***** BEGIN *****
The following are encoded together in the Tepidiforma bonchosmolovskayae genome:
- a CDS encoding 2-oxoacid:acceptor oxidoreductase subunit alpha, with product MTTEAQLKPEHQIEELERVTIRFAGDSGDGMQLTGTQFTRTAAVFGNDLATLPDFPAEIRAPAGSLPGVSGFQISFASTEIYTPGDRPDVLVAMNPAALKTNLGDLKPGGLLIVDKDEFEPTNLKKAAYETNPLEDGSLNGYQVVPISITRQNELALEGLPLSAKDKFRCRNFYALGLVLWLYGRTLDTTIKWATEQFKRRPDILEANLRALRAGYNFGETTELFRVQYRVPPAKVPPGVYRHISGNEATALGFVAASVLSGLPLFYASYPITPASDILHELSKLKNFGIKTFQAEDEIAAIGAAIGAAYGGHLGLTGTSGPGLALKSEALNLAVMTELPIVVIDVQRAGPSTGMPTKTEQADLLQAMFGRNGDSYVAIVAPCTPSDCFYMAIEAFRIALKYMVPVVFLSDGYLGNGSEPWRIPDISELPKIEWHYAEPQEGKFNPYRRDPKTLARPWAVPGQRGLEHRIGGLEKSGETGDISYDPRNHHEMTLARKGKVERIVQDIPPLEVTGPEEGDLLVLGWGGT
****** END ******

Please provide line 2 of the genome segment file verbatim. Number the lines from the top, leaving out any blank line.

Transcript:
- a CDS encoding 2-oxoacid:acceptor oxidoreductase subunit alpha, with product MTTEAQLKPEHQIEELERVTIRFAGDSGDGMQLTGTQFTRTAAVFGNDLATLPDFPAEIRAPAGSLPGVSGFQISFASTEIYTPGDRPDVLVAMNPAALKTNLGDLKPGGLLIVDKDEFEPTNLKKAAYETNPLEDGSLNGYQVVPISITRQNELALEGLPLSAKDKFRCRNFYALGLVLWLYGRTLDTTIKWATEQFKRRPDILEANLRALRAGYNFGETTELFRVQYRVPPAKVPPGVYRHISGNEATALGFVAASVLSGLPLFYASYPITPASDILHELSKLKNFGIKTFQAEDEIAAIGAAIGAAYGGHLGLTGTSGPGLALKSEALNLAVMTELPIVVIDVQRAGPSTGMPTKTEQADLLQAMFGRNGDSYVAIVAPCTPSDCFYMAIEAFRIALKYMVPVVFLSDGYLGNGSEPWRIPDISELPKIEWHYAEPQEGKFNPYRRDPKTLARPWAVPGQRGLEHRIGGLEKSGETGDISYDPRNHHEMTLARKGKVERIVQDIPPLEVTGPEEGDLLVLGWGGT